NASA released an unprecedented color-filtered moving image of Saturn showing a massive six-sided jet stream, known as the 'Hexagon,' on Wednesday, using footage collected by the Cassini Solstice mission. The movie, below, is the highest-resolution view of the hexagon to date. The Cassini mission, which launched in October of 1997 and started orbiting Saturn in 2004, was unable to capture clear images of the hexagon until 2012. NASA explains that this is due to the light conditions around Saturn, which were poor through 2011 but will continue to improve over the coming years:
"As we approach Saturn's summer solstice in 2017, lighting conditions over its north pole will improve, and we are excited to track the changes that occur both inside and outside the hexagon boundary," said Scott Edgington, Cassini deputy project scientist at NASA's Jet Propulsion Laboratory in Pasadena, Calif.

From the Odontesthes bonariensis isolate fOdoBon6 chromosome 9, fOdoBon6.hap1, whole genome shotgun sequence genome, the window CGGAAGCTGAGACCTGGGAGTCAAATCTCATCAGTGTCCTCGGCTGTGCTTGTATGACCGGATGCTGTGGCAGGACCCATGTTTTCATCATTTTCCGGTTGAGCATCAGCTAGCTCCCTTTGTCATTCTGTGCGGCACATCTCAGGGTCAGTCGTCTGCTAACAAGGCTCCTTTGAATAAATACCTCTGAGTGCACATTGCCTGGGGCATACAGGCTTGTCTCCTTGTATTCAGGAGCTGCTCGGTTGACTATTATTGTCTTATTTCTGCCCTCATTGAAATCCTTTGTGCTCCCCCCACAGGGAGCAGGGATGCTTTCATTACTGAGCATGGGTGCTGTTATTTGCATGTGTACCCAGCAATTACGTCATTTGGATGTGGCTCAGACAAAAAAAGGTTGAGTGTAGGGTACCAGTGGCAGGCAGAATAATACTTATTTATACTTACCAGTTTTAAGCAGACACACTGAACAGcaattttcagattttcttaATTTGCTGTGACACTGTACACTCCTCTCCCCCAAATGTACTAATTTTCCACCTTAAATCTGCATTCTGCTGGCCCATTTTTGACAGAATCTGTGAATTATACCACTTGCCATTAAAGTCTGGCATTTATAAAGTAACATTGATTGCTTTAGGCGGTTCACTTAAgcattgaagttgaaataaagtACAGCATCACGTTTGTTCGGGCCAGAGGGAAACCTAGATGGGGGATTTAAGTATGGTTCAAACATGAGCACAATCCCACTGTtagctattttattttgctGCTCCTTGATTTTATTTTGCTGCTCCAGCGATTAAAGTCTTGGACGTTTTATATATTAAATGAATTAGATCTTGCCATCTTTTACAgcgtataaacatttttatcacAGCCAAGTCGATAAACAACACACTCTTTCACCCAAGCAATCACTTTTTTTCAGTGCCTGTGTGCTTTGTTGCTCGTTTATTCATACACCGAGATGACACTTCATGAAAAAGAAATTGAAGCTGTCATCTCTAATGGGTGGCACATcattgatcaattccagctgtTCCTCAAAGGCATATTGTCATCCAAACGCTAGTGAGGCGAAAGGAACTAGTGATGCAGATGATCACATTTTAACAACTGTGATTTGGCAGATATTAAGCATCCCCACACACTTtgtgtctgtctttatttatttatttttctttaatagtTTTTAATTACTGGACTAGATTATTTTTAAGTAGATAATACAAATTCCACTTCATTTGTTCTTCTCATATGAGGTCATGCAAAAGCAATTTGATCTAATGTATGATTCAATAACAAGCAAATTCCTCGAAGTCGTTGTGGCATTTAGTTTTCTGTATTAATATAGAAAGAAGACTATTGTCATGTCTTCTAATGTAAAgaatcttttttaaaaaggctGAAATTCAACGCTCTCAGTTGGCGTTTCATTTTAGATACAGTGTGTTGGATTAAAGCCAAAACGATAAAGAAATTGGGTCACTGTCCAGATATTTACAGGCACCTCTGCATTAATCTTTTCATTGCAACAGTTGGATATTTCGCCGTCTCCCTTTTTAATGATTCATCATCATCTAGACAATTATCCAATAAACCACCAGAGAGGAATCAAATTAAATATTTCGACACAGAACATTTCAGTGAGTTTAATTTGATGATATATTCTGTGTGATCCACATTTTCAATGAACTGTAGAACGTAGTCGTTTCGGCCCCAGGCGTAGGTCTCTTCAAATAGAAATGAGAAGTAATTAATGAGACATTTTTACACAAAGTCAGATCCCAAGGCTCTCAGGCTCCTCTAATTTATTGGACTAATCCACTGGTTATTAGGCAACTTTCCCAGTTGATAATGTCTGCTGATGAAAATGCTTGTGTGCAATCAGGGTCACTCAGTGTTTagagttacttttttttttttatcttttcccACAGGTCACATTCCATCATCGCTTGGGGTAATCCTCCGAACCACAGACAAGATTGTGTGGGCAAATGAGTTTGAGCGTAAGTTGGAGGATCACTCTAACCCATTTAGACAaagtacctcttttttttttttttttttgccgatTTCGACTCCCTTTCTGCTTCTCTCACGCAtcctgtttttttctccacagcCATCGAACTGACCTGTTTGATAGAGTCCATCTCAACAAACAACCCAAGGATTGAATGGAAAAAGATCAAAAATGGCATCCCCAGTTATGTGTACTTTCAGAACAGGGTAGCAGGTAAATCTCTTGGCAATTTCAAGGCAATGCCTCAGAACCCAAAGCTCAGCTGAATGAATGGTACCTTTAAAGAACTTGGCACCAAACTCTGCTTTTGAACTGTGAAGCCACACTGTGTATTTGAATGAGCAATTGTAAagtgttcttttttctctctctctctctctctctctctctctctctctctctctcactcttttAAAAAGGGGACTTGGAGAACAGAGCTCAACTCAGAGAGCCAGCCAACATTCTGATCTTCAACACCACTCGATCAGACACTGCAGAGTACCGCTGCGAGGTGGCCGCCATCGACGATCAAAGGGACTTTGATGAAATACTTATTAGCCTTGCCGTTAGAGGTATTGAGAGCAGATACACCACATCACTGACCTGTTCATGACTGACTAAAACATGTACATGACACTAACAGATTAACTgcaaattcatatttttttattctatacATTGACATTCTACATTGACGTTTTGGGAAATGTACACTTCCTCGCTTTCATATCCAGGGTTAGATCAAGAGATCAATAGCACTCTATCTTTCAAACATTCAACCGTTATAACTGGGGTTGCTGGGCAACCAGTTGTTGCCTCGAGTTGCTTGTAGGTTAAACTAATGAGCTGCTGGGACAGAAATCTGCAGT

The mission is set to end in 2017.
The Hexagon, which a member of the Cassini imaging team described as a hurricane that has lasted for at least decades, is a unique feature of Saturn made possible by the planet's smooth, gaseous surface. The storm is 20,000 miles across and generates winds of up to 200 mph.
Late last year, NASA published a number of stunning images captured by the Cassini mission, like the one below, of Saturn and its rings.
In other extra-terrestrial news, Scientists looking through NASA's Hubble Space Telescope announced yesterday that they have discovered signs of water on five exoplanets. Exoplanets exist outside of our solar system, and could possibly harbor earth-like conditions. The Saturn movie and Hubble-aided revelations coincide with a Congressional hearing on the NASA-led exploration for alien life, which we think is the best thing Congress has done in months. They may not have sent many humans into space lately, but the agency is still out there finding something new.